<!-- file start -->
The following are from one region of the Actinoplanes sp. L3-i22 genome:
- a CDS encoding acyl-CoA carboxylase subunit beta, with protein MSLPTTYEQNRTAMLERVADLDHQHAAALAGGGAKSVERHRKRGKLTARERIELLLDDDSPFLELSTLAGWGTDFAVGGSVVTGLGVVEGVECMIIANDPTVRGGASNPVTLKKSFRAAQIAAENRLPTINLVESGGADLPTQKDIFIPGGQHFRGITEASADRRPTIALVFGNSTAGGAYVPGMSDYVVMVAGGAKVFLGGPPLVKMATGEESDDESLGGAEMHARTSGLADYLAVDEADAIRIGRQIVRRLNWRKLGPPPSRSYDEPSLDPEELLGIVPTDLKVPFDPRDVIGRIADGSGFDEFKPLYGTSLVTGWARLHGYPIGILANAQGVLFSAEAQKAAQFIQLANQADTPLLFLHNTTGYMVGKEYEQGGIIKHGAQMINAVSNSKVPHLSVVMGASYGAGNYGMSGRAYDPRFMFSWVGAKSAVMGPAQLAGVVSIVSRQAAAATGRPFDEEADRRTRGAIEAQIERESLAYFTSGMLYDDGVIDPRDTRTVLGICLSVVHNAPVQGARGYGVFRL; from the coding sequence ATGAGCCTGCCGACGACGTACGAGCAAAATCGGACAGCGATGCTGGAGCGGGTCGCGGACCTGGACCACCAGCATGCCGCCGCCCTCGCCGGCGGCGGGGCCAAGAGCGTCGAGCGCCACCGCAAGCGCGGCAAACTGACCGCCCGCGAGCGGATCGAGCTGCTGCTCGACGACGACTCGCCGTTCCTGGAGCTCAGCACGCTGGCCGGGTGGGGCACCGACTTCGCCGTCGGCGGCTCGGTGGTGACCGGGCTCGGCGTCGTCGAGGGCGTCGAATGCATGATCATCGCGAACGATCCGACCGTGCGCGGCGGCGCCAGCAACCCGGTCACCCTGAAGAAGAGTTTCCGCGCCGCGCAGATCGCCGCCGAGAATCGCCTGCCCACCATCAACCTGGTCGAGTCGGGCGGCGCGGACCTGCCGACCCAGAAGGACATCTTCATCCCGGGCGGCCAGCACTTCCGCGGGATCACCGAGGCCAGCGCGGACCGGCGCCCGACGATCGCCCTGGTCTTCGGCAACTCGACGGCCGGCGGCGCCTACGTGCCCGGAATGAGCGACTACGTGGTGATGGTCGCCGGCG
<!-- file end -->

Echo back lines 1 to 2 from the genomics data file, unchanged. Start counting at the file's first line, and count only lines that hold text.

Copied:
The following are from one region of the Actinoplanes sp. L3-i22 genome:
- a CDS encoding acyl-CoA carboxylase subunit beta, with protein MSLPTTYEQNRTAMLERVADLDHQHAAALAGGGAKSVERHRKRGKLTARERIELLLDDDSPFLELSTLAGWGTDFAVGGSVVTGLGVVEGVECMIIANDPTVRGGASNPVTLKKSFRAAQIAAENRLPTINLVESGGADLPTQKDIFIPGGQHFRGITEASADRRPTIALVFGNSTAGGAYVPGMSDYVVMVAGGAKVFLGGPPLVKMATGEESDDESLGGAEMHARTSGLADYLAVDEADAIRIGRQIVRRLNWRKLGPPPSRSYDEPSLDPEELLGIVPTDLKVPFDPRDVIGRIADGSGFDEFKPLYGTSLVTGWARLHGYPIGILANAQGVLFSAEAQKAAQFIQLANQADTPLLFLHNTTGYMVGKEYEQGGIIKHGAQMINAVSNSKVPHLSVVMGASYGAGNYGMSGRAYDPRFMFSWVGAKSAVMGPAQLAGVVSIVSRQAAAATGRPFDEEADRRTRGAIEAQIERESLAYFTSGMLYDDGVIDPRDTRTVLGICLSVVHNAPVQGARGYGVFRL; from the coding sequence ATGAGCCTGCCGACGACGTACGAGCAAAATCGGACAGCGATGCTGGAGCGGGTCGCGGACCTGGACCACCAGCATGCCGCCGCCCTCGCCGGCGGCGGGGCCAAGAGCGTCGAGCGCCACCGCAAGCGCGGCAAACTGACCGCCCGCGAGCGGATCGAGCTGCTGCTCGACGACGACTCGCCGTTCCTGGAGCTCAGCACGCTGGCCGGGTGGGGCACCGACTTCGCCGTCGGCGGCTCGGTGGTGACCGGGCTCGGCGTCGTCGAGGGCGTCGAATGCATGATCATCGCGAACGATCCGACCGTGCGCGGCGGCGCCAGCAACCCGGTCACCCTGAAGAAGAGTTTCCGCGCCGCGCAGATCGCCGCCGAGAATCGCCTGCCCACCATCAACCTGGTCGAGTCGGGCGGCGCGGACCTGCCGACCCAGAAGGACATCTTCATCCCGGGCGGCCAGCACTTCCGCGGGATCACCGAGGCCAGCGCGGACCGGCGCCCGACGATCGCCCTGGTCTTCGGCAACTCGACGGCCGGCGGCGCCTACGTGCCCGGAATGAGCGACTACGTGGTGATGGTCGCCGGCG